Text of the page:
LOCAL FISH is the star at this Dubai creek eatery, with CHEF Mark Clarke sticking to what’s in season
Fresh seafood while overlooking the waters of Dubai Creek: it’s as simple as that at the Intercontinental Festival City’s newest restaurant. By day, The Fish House’s terrace offers sweeping views out over Dubai Creek and the Festival City Waterfront. At night, you’re front and centre for the mall’s light, fire and water show , seemingly this end of town’s loud and energetic answer to the Dubai Fountains, which will punctuate your dinner by the hour. Inside (where we’ll be sitting now for the foreseeable future) is spacious and airy – not least because we’re the only people dining at 12.30pm on a Saturday –but also due to the cool cyan colour palette and high ceilings.
But in a city that’s having a bit of a seafood restaurant moment right now, how does The Fish House stand out? Well, for starters, the concept.The restaurant’s ethos speaks to both the old and the new, being inspired by local heritage, and the Emirates’ history of fishing and pearl diving. The fish is locally sourced, and is purchased from the Sharjah Fish Market from local fisherman, and the vegetables are sourced from a sustainable farm in Jebel Ali.
“Over the last century fishing and pearl diving have been at the heart of Emirati life, with The Gulf playing home to a wide variety of fish and sea treasures,” James Koratzopoulos, regional general manager at Intercontinental Hotels Group, says. “The Fish House is the proud recipient of this daily bounty and we are extremely excited to be able to share this boat to table dining experience.”
At the restaurant’s fresh catch bar, you can choose from a small selection of the day’s fresh haul, and also how you’d like it to be cooked (poached, oven baked, breaded, deep or pan fried or barbecued), and what side and sauce you’d like it accompanied with.
But because those are far too many choices for my Saturday midday mind to deal with, we settled on a selection of starters and the locally sourced sea bass (Dh245), cooked in rock salt and filleted at your table.
But it’s the pre-starter that really sets the tone for what’s to come; a bowl of lightly fried and salted whitebait served on a generous mound of whipped tahini. Delicious.
The charcoal grilled octopus (Dh70) is a close runner-up, however, served on a quenelle of carrot hummus, marcona almonds and chilli. The octopus is about the most tender we’ve t
asted, and we’re told it’s down to the method of preparing it, slow cooking it to start, and then perching it briefly on the barbeque for smoky flavour.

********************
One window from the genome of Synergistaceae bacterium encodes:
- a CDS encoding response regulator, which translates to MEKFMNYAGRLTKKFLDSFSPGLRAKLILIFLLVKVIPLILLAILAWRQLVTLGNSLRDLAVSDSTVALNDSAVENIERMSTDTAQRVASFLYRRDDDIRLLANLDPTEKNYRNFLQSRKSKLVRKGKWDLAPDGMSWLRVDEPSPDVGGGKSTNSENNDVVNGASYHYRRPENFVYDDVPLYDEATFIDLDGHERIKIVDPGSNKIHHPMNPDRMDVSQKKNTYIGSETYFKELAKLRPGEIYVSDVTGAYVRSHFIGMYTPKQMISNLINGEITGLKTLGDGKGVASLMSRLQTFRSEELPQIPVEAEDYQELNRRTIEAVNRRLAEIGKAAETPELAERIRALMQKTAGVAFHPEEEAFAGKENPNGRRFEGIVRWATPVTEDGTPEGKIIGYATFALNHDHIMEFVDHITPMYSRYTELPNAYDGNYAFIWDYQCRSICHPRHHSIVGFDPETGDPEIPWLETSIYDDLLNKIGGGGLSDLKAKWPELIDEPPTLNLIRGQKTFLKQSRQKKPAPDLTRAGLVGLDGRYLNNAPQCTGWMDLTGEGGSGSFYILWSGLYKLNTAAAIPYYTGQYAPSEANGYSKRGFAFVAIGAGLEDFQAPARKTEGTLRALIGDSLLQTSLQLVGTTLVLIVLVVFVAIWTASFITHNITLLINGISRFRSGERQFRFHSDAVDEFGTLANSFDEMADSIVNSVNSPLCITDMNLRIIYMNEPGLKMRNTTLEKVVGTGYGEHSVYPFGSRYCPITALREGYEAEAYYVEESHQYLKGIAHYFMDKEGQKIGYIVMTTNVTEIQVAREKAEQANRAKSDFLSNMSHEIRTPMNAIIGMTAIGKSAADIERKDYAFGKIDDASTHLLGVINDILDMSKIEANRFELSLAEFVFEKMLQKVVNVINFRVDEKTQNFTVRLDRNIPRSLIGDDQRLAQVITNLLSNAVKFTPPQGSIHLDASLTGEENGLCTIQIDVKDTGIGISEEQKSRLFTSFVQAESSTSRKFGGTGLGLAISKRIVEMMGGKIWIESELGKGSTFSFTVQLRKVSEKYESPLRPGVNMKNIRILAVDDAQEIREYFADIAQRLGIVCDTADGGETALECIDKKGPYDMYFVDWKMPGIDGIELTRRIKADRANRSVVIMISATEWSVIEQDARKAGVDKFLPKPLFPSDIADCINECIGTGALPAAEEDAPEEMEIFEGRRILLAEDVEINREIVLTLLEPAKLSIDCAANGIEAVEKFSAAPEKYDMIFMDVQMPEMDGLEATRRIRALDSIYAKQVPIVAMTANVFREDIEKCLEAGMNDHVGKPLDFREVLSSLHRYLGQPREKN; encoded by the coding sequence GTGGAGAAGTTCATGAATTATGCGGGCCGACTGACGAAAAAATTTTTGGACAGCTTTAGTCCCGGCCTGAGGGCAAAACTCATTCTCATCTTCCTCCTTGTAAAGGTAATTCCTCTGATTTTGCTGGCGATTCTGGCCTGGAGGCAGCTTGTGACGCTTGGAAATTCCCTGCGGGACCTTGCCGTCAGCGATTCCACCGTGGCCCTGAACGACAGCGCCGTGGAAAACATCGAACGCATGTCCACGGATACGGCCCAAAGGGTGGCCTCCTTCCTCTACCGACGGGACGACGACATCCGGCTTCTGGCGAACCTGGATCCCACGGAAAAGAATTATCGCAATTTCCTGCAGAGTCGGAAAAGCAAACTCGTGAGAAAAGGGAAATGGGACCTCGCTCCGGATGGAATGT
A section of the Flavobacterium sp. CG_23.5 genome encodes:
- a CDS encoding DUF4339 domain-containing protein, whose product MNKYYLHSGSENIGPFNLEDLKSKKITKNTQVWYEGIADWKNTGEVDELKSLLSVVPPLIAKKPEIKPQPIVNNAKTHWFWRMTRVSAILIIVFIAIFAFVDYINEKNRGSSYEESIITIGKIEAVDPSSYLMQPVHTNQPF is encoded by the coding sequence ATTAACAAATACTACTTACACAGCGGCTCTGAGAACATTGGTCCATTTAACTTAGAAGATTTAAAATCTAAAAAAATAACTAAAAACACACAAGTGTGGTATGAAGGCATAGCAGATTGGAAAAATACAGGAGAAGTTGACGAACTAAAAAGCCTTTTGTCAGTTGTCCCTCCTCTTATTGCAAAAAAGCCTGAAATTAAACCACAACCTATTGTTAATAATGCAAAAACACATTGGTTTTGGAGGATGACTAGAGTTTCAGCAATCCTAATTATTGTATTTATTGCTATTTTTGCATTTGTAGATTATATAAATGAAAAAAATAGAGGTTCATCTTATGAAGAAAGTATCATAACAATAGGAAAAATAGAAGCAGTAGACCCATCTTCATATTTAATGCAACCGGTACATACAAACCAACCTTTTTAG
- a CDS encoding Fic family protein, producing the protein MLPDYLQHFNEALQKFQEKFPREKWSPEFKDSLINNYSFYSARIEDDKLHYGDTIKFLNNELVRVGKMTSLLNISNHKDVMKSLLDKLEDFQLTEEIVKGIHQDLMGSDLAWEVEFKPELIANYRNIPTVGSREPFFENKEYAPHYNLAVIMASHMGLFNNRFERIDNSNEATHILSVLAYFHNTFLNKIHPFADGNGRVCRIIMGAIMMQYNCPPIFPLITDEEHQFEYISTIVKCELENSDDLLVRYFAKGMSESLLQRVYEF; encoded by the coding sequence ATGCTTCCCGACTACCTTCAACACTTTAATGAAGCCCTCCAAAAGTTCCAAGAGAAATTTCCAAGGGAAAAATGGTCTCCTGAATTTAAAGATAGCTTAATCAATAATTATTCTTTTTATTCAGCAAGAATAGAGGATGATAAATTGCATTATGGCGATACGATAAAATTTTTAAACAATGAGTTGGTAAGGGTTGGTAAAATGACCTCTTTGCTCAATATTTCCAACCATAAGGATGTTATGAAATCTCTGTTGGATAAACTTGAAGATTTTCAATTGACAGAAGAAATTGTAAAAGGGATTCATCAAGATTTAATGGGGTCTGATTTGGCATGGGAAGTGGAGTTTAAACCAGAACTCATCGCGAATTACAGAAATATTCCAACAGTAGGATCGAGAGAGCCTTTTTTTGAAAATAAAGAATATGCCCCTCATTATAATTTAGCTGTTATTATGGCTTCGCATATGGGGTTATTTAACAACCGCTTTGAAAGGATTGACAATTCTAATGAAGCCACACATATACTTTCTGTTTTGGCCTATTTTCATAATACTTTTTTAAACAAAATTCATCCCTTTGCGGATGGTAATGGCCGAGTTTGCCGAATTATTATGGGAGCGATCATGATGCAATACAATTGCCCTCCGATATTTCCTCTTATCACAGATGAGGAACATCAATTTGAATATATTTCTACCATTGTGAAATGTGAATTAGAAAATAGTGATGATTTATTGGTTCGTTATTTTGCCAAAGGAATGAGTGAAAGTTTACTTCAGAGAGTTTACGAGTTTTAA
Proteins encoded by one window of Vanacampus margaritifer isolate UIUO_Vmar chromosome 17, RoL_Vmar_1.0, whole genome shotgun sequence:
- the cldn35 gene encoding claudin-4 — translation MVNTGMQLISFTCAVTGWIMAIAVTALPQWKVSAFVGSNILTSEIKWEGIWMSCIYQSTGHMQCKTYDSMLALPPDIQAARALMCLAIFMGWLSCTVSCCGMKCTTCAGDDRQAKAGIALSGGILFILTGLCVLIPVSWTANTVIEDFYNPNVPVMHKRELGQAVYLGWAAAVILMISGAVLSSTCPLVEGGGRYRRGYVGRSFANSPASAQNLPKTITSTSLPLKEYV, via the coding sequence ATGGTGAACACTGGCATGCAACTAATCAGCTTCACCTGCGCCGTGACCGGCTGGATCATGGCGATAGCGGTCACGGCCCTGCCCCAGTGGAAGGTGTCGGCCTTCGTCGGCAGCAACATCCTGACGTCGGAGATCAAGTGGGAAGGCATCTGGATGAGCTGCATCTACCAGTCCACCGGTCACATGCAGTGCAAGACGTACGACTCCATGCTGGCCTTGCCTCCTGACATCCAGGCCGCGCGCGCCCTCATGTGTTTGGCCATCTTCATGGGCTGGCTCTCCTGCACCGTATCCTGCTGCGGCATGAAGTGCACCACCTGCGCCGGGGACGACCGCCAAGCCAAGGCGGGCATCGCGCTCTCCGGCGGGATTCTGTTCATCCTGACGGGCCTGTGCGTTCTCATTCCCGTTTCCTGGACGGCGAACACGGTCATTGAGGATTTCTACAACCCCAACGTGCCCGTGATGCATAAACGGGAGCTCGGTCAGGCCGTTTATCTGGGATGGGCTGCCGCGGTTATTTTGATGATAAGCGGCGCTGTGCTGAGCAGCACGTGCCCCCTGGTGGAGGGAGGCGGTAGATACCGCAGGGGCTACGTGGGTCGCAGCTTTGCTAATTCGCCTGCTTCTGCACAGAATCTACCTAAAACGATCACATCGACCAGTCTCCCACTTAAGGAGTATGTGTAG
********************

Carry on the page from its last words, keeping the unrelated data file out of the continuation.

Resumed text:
The main comes to us in the form of dinner and a show, as our plucky waitress sets about taking to the sizeable salt-encased fish with a hammer, and makes quick work filleting and serving it up for us.
Accompanied by small portions of saffron rice, harissa potato salad, rocket leaf salad, chermoula, tahini remoulade and mango salsa, we’re initially left wondering if we’ll need something else to balance the fish-to-sides ratio, but mid-way through we’re thankful nothing else has arrived. The moist, flaky fish is perfectly cooked and doesn’t need an ounce of salt or lemon, nor any heavy sides to detract from what is the star of the meal. Admittedly, we did find a few bones in the fray, but only one made it as far as being found mid-chew.
For dessert, we’re too full for anything other than some fruit and chocolate, and that’s exactly what we got, splashed across our table. The mix up (Dh45 per person) is basically an invitation for your waiter to put down a mess mat and live out their artistic dreams. Sauces, berries and other fruits are decorated flamboyantly across the mat, before hot chocolate arrives to melt the large centrepiece of a white chocolate ball. Better yet, there’s no one judging you when you spill chocolate all over the table.
The Fish House, Dubai Festival City, Saturday to Wednesday 12pm to 3pm and 7pm to 11pm, Thursday and Friday 12.30pm to 3.30pm and 7pm to 11.30pm. (04) 7011127. thefishhousedubai.com
Doing Some Good
Mark Clarke, chef at The Fish House, on responsible sourcing
Can you tell us about how you source seafood and produce for the restaurant?
We try to work with what is in season, whether from the European market or the Australian market. Monthly we receive various produce catalogs from our various suppliers and that also aids in our decision making. Ninety per cent of our fish is local or from the Gulf Region, supplemented by a few imported shellfish such as our parloude clams from France or our salmon from Norway.
How do you balance the responsibility to source locally with striving for the best quality?
We have very strict standards. For example, we never use fish which is out of season as it is unethical, in addition all of our fish must have bright red gills, clear eyes, no blemishes on the skin and be free from any foul odours. Sustainability and quality are paramount.
What are you hearing from diners about the sustainability aspect?
I’d have to say I have not heard much feedback about the sustainability aspect. However most of our diners, if not all, are quite keen and commend us on our availability to deliver consistently fresh fish of a high quality.
What products are you still not able to get that you want, and how do you deal with that?
At times we have had issues with sourcing specific types of sweet potatoes, for example, varieties other than the typically orange-fleshed variety. That was challenging during the first few months of the operation. However after searching around the market and meeting with various suppliers, we were able to source a preferred variety coming from Central America/ Caribbean.